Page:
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Right-wing Israelis storm central West Bank town to visit controversial shrines

May 4, 2016 12:16 P.M. (Updated: May 5, 2016 1:18 P.M.)
SALFIT (Ma’an) -- More than 2,000 right-wing Israelis, escorted by a large group of Israeli soldiers, stormed the Palestinian town of Kifl Haris in the central occupied West Bank to pray at a shrine late on Tuesday night.

Witnesses told Ma’an the settlers first arrived in groups at midnight and performed prayers while dancing and shouting, disrupting the community throughout the night. They left the town at 7 am.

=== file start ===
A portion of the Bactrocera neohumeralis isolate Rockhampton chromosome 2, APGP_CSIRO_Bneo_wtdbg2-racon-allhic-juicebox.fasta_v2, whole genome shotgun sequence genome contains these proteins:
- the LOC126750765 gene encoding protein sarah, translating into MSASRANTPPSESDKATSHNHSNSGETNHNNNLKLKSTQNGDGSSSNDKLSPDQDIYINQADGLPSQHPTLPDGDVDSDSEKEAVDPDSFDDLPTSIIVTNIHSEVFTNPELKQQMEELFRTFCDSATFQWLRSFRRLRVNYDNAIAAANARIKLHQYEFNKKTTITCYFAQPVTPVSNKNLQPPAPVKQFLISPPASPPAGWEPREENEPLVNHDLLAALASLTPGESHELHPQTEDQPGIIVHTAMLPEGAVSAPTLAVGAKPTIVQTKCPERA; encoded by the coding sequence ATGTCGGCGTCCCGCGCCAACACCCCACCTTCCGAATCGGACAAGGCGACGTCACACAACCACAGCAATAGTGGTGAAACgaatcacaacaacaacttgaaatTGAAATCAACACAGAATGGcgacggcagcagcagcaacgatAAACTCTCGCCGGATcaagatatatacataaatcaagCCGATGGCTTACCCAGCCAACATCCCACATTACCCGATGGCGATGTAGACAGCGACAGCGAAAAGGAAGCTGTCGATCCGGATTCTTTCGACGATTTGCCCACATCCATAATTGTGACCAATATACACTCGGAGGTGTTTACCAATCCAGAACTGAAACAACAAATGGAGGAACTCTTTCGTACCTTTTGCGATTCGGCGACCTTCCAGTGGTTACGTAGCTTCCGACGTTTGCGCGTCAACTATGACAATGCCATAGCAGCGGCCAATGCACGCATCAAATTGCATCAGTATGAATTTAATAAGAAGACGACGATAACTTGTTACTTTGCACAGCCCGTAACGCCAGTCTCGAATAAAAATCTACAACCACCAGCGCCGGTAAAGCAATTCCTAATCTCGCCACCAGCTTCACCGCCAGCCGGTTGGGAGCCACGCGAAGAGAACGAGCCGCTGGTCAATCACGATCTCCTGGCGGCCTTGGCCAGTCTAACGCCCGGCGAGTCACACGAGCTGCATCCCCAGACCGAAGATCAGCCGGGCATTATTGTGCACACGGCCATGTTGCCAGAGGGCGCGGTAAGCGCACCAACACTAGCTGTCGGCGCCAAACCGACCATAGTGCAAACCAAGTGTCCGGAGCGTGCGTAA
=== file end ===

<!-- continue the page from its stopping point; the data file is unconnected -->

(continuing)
The settlers also affixed posters with religious slogans in Hebrew on walls in several parts of the town.

An Israeli army spokesperson said they were looking into reports.

A number of tombs exist in Kifl Haris, which Palestinians in the area believe to be the graves of the prophet Dhul-Kifl, the Sufi saint Dhul-Nun, and another shrine built by 12-century sultan Saladin.

However, some Jews believe the tombs belong to the biblical figures Joshua, Caleb and Nun.

Like many other Palestinian towns across the West Bank with religiously significant sites, Kifl Haris, situated on the main road connecting the illegal Ariel settlement to Jerusalem and Tel Aviv, commonly experiences incursions by Israeli settlers accompanied by armed escorts.

Settlers who visit the tombs to pray often actively disrupt Palestinian residents and damage property.

Meanwhile, Palestinians are restricted from visiting holy sites in Israel without hard-to-obtain permits from Israeli authorities.

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